This is probably by the most difficult article I have had to write since I started getting back into writing about food and drink, but I can also add that it is certainly the most important.
The opening salvo from Robbie Davison on this matter was to paraphrase Michael Pollan (the American food writer) in that “Cooking is a Political Act”. The context of this was rather stark; do you choose something for dinner that is a ready-meal made by a large faceless corporation – handily packaged in plastic and card which you ‘cook’ for 5-6 minutes and then pour onto a plate, or do you buy some fresh ingredients, maybe some tins or dried packets of pulses, add your own spices and seasoning in order to forgo the worrying amounts of sugar and fat contained within convenience?
You can read a little more on Michael’s thoughts here: [http://www.independent.co.uk/news/people/profiles/michael-pollan-cooking-is-a-political-act-8640805.html]
My feelings on the matter are fairly obvious, I despise ready meals and avoid them and would never stock them in my fridge or freezer at home in favour of raiding the cupboards or local greengrocer. The problem is that a figure around 90% of all under 25 year olds simply cannot cook from scratch, not realising all it takes is the ability to chop, boil and fry a bit of experience learning timings and a modicum of imagination. It is of no surprise that many of our European cousins are much healthier as a nation, simply because they invest more time in food preparation than we do in Britain.
This level of apathy towards our diet and cooking is quite, quite toxic and attitudes do really need to change. The recent depression, cuts and problems caused by banking collapses across the world has hit Britain fairly hard, although not as hard as some other countries, and this has certainly exacerbated problems at home for many people; commodity prices have risen, living costs have rocketed and ultimately the price of food has been hiked hitting many with a shock. There are a record number of people who are now reliant on the use of food banks and charity in order to just get by on a day-to-day basis; many of whom are working families – this is simply is not acceptable in Britain today I am sure you’ll agree.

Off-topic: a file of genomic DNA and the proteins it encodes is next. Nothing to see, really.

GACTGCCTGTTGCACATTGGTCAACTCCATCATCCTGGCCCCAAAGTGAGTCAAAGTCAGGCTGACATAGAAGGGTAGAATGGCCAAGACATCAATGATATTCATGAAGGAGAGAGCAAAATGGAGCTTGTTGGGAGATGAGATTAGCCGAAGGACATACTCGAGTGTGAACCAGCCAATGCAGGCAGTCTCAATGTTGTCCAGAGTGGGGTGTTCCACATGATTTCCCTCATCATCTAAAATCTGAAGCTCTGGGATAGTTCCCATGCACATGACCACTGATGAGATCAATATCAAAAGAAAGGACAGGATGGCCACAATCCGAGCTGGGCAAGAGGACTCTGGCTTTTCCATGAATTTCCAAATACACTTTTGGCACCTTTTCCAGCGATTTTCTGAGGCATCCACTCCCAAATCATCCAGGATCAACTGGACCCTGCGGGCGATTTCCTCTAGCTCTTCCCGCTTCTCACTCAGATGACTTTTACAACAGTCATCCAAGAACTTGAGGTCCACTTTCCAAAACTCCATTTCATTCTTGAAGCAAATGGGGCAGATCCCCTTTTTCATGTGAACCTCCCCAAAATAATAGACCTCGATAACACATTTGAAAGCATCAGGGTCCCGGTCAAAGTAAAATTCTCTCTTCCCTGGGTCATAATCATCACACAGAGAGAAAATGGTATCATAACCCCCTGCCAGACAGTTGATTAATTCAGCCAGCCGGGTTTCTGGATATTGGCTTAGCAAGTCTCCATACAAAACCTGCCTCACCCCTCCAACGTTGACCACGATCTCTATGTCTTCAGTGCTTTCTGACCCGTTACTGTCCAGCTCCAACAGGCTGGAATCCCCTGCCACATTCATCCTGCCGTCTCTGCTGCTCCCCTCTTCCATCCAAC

The guys at Can Cook believe that one of the answers to this issue is to teach people how to cook, thus getting more out of the food they have, avoiding processed foods and ready meals which do not represent good value or good nutrition and I am heavily in agreement with them. If Supermarkets (who supply foodbanks in the main) do not experience a demand for processed foods and ready meals, they will not stock these items; instead favouring foodstuffs that are driven in by market forces – i.e. the things that you and I buy from their shelves and fridges. These should include items such as fresh fruit and vegetables, pulses, lentils and beans will provide the bedrock for many different meals and represent better nutritional value to everyone who eats them, especially compared to say a microwave ‘burger’.
To date, the ball has been rolling quite significantly metaphorically speaking, Can Cook has been running for over 5 years, offering a number of cookery classes for both corporate and individuals. There has been engagement by the studio on a number of levels, with Robbie Davison (the Director of Can Cook) stating that they have engaged with over 30 schools in the Liverpool area and this is seen as the bread and butter level of teaching people to cook by way of improving their options and eating habits. Over the forthcoming weeks, recipes for substantial meals will be published in the local Liverpool Echo newspaper, with a budget of £1 per meal per person. Recently, there has been a lot of attention turned to Jack Monroe, who has been living on the tightrope of the breadline, having to be incredibly inventive with the food available to her and young son. Her signature recipe of a carrot, kidney bean and cumin burger coming in at 45 pence is a tribute to her skill, but also as Robbie points out, a dangerous president to set as a benchmark.
You can see a bit more on Jack Monroe’s blog and situation here:
It is possible that from something positive, those in power could take a restrictive government viewpoint in that they will point to Ms. Monroe as an example to follow in cooking on a severely limited budget and not provide the benefits and funds needed to improve the situation. This is why the recipes have been set at a more realistic budget in the press, with value and nutrition being the key issues, not price.
Everyone can make a contribution towards fixing this situation, the pledge card given to people at the launch event last Tuesday can be seen here: [http://foodpoverty.files.wordpress.com/2013/08/cancook_pledgecard_inc-bleed_v2.pdf], so you can see what the aims exactly are and how you can contribute if you can.
More information can be found here:
Can Cook Studio: http://www.cancook.co.uk/teaching-liverpool-to-cook-campaign/
Food Poverty Blogs: http://foodpoverty.wordpress.com/
In order to follow Can Cook on Twitter - https://twitter.com/CanCookStudio and Food Poverty - https://twitter.com/foodpoverty
If you have any questions or want to get involved just give them an email or call Rebecca on:
Tel: 0151 650 6444